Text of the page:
During a subsequent endoscopy, a mild reflux stenosis was found in the distal esophagus. Because the endoscope could pass this stenosis easily, no esophageal dilatation was performed. The gastric mucosa appeared to be inflamed and hemorrhagic. Furthermore, the stomach was rather distended and without peristalsis. Although a narrow lumen was observed, the endoscope could not pass the pylorus into the duodenum (Fig. 1). Finally, under radioscopy guidance an atraumatic guidewire was passed through the stenosis and a duodenal feeding tube was placed through the pylorus into the duodenum.

A consecutive abdominal ultrasound of the pylorus showed neither external compression nor any other pyloric structural abnormalities. To further investigate why the pediatric endoscope could not pass the duodenum (although esophageal contrast study described only a distal esophageal stenosis), diagnostic gastroduodenoscopy and laparoscopy were performed simultaneously. The tip of the endoscope was placed directly in front of the distal gastric stenosis. Via laparoscopy, transillumination of the light of the endoscope was located in the distal antrum just proximal to the pylorus (Fig. 2). There was neither external compression nor abnormality seen in the pylorus region. This observation caused strong suspicion for the existence of prepyloric web. Therefore, the laparoscopy was converted to a laparotomy with gastropylorotomy, and prepyloric web was found. This web almost completely obstructed the lumen of the distal antrum with a central opening of only 2 to 3 mm (Fig. 3). The web was partially resected and pyloroplasty was performed. Finally, a transanastomotic feeding tube was placed via the pylorus into the jejunum. Microscopic examination of the excised membrane showed hyperplastic mucosa and nonspecific active inflammation (Fig. 4).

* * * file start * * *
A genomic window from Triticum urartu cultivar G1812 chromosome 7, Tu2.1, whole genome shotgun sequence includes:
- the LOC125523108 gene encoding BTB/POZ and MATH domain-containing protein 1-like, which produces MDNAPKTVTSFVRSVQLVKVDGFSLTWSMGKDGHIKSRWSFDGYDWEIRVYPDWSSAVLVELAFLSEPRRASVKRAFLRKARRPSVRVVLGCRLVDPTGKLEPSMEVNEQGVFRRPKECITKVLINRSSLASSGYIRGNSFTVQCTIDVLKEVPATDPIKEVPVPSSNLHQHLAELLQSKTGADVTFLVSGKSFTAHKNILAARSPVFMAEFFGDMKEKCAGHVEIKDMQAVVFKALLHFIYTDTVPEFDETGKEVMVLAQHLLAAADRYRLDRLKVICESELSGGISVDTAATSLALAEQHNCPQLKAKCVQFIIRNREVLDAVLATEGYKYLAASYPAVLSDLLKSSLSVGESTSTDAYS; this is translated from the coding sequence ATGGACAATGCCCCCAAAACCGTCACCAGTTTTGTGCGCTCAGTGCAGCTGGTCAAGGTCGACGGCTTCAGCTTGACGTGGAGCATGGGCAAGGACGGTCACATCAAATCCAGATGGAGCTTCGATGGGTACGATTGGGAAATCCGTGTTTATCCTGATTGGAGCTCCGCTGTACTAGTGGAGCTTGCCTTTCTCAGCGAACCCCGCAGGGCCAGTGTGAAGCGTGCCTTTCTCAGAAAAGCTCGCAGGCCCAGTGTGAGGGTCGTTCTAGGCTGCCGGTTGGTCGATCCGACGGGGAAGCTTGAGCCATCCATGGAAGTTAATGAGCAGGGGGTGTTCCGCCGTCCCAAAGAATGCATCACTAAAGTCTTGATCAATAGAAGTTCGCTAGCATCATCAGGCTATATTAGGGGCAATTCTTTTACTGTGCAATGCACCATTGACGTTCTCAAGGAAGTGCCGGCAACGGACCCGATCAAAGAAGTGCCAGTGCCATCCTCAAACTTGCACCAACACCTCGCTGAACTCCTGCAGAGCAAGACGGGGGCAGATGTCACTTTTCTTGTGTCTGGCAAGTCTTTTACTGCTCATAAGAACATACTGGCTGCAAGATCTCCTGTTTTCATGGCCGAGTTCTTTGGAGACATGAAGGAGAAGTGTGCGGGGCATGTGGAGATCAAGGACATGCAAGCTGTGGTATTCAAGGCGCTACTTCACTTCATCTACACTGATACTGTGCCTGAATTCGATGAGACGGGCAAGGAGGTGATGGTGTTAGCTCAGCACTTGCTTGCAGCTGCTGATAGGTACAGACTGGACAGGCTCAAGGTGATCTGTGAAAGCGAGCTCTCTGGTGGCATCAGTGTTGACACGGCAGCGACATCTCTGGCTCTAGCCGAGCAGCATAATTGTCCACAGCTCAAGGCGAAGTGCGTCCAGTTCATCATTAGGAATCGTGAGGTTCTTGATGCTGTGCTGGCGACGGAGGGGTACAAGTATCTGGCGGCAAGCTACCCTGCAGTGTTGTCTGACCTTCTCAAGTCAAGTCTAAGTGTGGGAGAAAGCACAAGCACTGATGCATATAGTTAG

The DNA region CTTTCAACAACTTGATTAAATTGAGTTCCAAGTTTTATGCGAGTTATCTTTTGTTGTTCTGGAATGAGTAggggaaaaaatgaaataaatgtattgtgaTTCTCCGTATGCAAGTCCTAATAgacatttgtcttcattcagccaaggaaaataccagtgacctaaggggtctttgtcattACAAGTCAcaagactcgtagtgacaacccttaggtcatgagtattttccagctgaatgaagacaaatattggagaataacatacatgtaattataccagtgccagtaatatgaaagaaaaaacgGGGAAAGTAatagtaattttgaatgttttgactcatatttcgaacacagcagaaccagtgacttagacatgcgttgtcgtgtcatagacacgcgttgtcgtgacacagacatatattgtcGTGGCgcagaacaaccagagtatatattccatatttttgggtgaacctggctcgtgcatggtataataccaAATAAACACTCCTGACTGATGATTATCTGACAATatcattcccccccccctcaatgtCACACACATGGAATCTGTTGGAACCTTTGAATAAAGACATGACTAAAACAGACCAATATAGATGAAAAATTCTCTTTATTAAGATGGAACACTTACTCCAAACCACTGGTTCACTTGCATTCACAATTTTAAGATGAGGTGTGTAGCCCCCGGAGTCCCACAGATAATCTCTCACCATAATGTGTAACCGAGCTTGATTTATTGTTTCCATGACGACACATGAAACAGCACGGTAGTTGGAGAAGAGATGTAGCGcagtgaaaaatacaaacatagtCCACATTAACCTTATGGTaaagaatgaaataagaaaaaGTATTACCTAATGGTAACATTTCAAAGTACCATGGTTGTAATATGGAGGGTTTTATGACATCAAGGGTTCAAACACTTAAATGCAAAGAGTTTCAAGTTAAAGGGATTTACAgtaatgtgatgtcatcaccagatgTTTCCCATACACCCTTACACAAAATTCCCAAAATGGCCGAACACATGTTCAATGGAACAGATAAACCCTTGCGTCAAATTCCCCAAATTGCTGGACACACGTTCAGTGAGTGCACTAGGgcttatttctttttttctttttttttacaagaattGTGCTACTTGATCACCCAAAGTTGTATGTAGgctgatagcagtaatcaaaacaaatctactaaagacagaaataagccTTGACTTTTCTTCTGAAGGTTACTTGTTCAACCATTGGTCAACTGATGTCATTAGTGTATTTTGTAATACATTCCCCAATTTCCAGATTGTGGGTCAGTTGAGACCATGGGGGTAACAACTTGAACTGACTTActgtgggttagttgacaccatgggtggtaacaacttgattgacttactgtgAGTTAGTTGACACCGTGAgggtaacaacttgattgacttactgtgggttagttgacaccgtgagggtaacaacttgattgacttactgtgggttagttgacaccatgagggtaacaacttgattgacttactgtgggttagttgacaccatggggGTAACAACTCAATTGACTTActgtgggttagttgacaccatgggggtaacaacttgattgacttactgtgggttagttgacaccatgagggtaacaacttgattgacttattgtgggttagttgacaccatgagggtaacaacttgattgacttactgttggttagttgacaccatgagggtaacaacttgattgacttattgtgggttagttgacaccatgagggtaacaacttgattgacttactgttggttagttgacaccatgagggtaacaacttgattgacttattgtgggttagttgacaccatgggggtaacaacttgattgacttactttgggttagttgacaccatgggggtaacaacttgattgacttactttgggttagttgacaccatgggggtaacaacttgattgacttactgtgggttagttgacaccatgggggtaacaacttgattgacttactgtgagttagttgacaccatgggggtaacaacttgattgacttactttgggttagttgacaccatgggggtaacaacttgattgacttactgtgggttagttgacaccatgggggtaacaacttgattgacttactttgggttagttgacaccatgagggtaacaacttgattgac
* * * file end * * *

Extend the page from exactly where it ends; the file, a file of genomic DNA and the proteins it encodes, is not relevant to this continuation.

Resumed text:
Postoperatively the patient recovered well. The feeding tube was removed after 2 weeks and the patient resumed normal feeding. After 1 year, the patient still had minimal feeding problems, most likely because of the secondary atonic stomach.

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This case report illustrates that symptoms of prepyloric web can be disguised by its consequences. In our patient, the prepyloric web was causing secondary gastroesophageal reflux with probable recurrent aspiration pneumonias (mainly in the right lobe). The medical focus was to search for a pulmonary cause of the pneumonia with a hypothesis of primary ciliary dyskinesia. Because of the misleading symptomatology and indistinguishable diagnostic results, the clinicians involved failed to consider a gastric outlet obstruction as a possible cause of the coughing and vomiting.

After years of more or less stability, at age 5 years the child's feeding problems deteriorated, with progressive esophageal passage problems in particular for solid food. In retrospect, liquid feeding and enteral tube feeding probably could still pass through the small aperture of the prepyloric web. However, when more solid food was later introduced, the symptoms of gastric outlet obstruction became progressive. At this point, secondary gastroesophageal reflux could have led to esophageal inflammation and the mild distal esophagus stenosis. This is probably the cause of the presentation of vomiting and hematemesis. There are other case reports that describe the onset of symptoms as a result of an acquired cause due to peptic diseases (2,3). However, prepyloric web is considered a congenital lesion that possibly results from failure of the antrum to recanalize after temporary occlusion by epithelium during embryogenesis (3).